Make no mistake, Democratic Sen. Elizabeth Warren's call for impeachment is nothing but a product of poor polling. Since her presidential announcement in early February, she has seen many in the field pass her by and with Joe Biden holding steady at the top spot, she will take any and all measures to catch a tailwind.

And so it is that Warren took to the Senate floor Tuesday and declared, "The information that has been given to us in the Mueller report clearly constitutes adequate information to begin an impeachment proceeding in the House of Representatives. No matter how many times Mitch McConnell or the rest of the Republicans want to wish that away, it's there in black and white in the report."

Of course, nothing is there in black and white other than the fact that, "The investigation did not establish that members of the Trump campaign conspired or coordinated with the Russian government in its election interference activities."

But that is not enough for Warren, who managed to keep a straight face on the Senate floor. "This is not a fight I wanted to take on but this is the fight in front of us now," she said. "This is not about politics, this is about the Constitution of the United States of America. We took an oath not to try to protect Donald Trump. We took an oath to protect and serve the Constitution of the United States of America."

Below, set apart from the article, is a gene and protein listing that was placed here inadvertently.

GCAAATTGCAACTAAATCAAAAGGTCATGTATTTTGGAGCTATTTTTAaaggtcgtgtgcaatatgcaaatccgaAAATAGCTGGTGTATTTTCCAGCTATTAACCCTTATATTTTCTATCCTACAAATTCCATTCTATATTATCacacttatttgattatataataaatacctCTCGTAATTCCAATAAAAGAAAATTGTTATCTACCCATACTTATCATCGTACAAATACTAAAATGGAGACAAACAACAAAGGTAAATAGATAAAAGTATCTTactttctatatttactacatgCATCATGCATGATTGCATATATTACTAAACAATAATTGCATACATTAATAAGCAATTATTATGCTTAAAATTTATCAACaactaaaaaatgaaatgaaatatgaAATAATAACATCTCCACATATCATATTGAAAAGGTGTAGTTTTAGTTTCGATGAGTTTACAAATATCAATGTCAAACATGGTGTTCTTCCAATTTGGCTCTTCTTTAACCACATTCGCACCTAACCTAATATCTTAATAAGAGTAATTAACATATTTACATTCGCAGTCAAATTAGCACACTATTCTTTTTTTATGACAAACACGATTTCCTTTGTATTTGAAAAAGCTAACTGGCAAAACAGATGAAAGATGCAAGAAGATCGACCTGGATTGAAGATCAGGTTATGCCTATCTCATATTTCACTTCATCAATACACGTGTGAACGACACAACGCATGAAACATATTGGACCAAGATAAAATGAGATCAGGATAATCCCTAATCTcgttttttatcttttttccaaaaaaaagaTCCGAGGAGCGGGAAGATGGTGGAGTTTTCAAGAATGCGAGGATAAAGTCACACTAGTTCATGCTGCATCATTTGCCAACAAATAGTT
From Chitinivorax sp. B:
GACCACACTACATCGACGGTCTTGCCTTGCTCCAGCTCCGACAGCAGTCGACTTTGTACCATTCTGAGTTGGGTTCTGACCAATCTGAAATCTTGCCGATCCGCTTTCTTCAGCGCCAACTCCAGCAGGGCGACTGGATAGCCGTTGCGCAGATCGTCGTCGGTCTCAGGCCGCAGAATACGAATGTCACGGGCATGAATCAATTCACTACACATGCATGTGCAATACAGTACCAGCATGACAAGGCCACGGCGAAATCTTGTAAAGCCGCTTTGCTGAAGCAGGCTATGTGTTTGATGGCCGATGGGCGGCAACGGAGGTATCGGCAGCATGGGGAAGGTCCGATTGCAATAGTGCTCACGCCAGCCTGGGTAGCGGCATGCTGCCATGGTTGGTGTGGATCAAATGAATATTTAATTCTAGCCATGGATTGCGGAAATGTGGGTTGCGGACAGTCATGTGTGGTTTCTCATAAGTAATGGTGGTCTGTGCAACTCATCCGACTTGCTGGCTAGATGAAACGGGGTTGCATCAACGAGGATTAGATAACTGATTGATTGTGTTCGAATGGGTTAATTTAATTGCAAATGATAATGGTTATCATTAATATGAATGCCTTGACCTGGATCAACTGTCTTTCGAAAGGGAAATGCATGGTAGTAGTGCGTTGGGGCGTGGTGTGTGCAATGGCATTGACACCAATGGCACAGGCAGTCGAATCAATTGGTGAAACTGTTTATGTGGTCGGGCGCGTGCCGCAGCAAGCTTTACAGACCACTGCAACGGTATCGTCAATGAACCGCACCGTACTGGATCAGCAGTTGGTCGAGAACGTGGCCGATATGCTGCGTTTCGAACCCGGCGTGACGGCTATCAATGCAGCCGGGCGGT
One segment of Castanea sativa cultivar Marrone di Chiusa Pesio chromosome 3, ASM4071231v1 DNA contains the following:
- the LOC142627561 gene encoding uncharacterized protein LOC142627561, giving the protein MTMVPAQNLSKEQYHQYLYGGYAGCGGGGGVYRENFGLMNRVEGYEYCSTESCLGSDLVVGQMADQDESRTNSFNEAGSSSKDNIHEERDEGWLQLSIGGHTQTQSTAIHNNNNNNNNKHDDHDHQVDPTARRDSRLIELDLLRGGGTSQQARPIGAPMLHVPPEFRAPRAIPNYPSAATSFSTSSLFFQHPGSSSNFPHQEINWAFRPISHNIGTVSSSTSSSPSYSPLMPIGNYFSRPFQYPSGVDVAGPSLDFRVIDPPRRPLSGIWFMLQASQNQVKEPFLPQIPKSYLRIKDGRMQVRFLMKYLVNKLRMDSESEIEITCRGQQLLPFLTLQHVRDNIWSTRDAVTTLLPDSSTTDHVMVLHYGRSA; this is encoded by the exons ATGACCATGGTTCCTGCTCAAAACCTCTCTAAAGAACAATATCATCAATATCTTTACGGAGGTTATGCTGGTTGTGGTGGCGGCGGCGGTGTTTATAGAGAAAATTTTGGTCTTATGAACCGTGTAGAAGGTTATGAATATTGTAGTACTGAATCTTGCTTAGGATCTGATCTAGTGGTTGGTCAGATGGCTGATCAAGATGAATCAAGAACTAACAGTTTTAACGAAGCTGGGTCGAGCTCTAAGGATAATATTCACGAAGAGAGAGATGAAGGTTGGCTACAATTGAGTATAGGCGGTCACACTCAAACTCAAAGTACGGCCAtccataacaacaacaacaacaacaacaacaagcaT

Back on March 25, back when Biden hadn't entered the race but was still trouncing her by 24 points in the Real Clear Politics average, she told Stephen Colbert that voters she'd talked to didn't care about the Mueller report, "Because what people are talking about, what they're asking about, are the things that touch their lives every day."

Now, many weeks later, as the Biden campaign surges ahead, Warren finds herself behind him by more than 30 points in the Real Clear average. Polls in New Hampshire and Massachusetts show her running fourth and third, respectively.

That is bad news. And that is why Warren is throwing around soak-the-rich tax schemes, slavery reparations, college debt forgiveness and now impeachment.

It never ends. Unless the polling trends continue, in which case Warren will be relegated to the role with which the voters of Massachusetts entrusted her. That could be a good thing. Her constituents have needs and should not be pushed aside while their senator chases her pipe dreams.